“We have had a novice for the last 15 years at least,” the novice mistress, Sister Marie Bernadette, said. “Not all have persevered. Even in large orders, about half stay.”

“There’s a lot of interest, a lot of openness” on the part of young women to entering the convent, the superior, Mother Mary Magdalene, said. “Sometimes they discern after they’re here” that it’s not for them. It doesn’t seem that Sister Mary Lucia will be one of them, she said.

“It’s beautiful to see how the Lord calls all types,” another sister, Sister Mary Agnes, said. “We become a family, and Sister Mary Lucia fits in.”

When the novice mentions that she played basketball in high school, Mother Mary Magdalene says to a visitor, “I didn’t know that. I thought she would be easy to beat. Oh well.”

“I didn’t say I was good,” Sister Mary Lucia responds. But a couple of weeks ago, when a couple of the middle-school girls at St. Joseph’s challenged them to a pick-up game, the novices creamed them, the sisters say.

When asked if she’s changed since she entered the convent, Sister Mary Lucia pauses then says: “I’m still me. To a certain extent you always keep your mannerisms and your likes and dislikes and things like that, but at the same time the biggest difference is that beforehand I was always just kind of searching and to a certain extent just kind of lost. But now I still am searching a little bit but there’s a certain amount of joy and contentment – peace really is the best word. Because this is where God wants me to be. And so it’s the same – you still have to get over you-have-to-do-this-even-when-you-don’t-want-to – but you can do it while having that deeper peace and being happy about it.”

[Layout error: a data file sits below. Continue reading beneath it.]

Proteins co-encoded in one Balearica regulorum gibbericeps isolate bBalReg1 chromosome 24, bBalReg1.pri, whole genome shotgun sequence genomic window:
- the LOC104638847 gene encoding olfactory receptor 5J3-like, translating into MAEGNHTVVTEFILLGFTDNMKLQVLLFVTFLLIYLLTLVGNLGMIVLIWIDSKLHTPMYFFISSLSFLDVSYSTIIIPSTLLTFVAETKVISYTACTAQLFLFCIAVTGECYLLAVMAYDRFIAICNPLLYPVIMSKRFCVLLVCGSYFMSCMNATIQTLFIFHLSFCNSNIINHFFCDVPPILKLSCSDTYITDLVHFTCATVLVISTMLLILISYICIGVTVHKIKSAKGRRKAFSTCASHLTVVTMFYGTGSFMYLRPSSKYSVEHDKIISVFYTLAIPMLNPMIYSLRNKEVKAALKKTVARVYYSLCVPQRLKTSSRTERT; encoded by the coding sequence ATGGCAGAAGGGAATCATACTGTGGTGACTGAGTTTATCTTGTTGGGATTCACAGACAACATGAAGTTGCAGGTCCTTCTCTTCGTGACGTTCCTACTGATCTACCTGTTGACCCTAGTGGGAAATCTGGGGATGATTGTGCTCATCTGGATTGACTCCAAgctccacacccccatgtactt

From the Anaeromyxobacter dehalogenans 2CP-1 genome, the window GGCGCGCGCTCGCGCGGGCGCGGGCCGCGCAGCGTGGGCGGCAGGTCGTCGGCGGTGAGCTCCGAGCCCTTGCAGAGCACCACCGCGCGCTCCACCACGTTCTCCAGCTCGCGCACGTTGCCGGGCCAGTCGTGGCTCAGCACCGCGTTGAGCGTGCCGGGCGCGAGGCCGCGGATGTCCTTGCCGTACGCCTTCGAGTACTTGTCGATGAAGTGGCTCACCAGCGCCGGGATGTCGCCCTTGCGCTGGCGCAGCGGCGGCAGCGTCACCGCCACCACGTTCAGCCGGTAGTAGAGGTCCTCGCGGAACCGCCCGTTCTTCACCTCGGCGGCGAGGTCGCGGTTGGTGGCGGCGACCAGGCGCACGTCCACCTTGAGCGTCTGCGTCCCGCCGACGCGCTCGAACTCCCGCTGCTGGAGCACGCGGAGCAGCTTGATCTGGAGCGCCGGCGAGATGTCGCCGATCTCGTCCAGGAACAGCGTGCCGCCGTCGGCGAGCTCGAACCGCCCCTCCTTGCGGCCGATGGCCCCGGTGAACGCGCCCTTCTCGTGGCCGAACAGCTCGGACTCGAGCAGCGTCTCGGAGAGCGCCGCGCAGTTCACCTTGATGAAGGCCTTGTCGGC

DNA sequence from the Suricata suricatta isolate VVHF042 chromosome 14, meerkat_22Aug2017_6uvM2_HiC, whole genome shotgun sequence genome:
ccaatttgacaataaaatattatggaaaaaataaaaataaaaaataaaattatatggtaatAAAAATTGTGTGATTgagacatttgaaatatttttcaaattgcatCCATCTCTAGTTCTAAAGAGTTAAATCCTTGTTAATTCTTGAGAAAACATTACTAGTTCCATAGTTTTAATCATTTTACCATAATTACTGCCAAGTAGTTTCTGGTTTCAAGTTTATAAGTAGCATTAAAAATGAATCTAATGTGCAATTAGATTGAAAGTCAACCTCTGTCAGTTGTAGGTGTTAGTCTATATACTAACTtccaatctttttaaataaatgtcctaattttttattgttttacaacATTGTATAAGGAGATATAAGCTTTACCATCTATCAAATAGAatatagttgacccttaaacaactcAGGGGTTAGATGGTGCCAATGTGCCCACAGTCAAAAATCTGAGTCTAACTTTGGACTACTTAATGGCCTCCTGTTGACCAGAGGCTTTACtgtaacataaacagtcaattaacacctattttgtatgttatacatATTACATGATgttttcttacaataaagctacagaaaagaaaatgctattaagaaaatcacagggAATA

Her family back home has gone through a similar change. Her siblings’ reactions to her news after Easter last year depended on their age and personalities. The younger ones wanted to know if she’d be home for their birthdays. Then if she’d be home for her birthday. One of the older ones offered to kidnap her if needed.

Now, back on the small farm, “it always feels like somebody’s missing," Janet Stuhlsatz said. “It was really hard at first. It’s a lot better now. I’ve seen the change in her. At first she was so homesick, but now she’s so happy, so beaming, so much at peace. And we’re more at peace, too. We’re very proud of her.”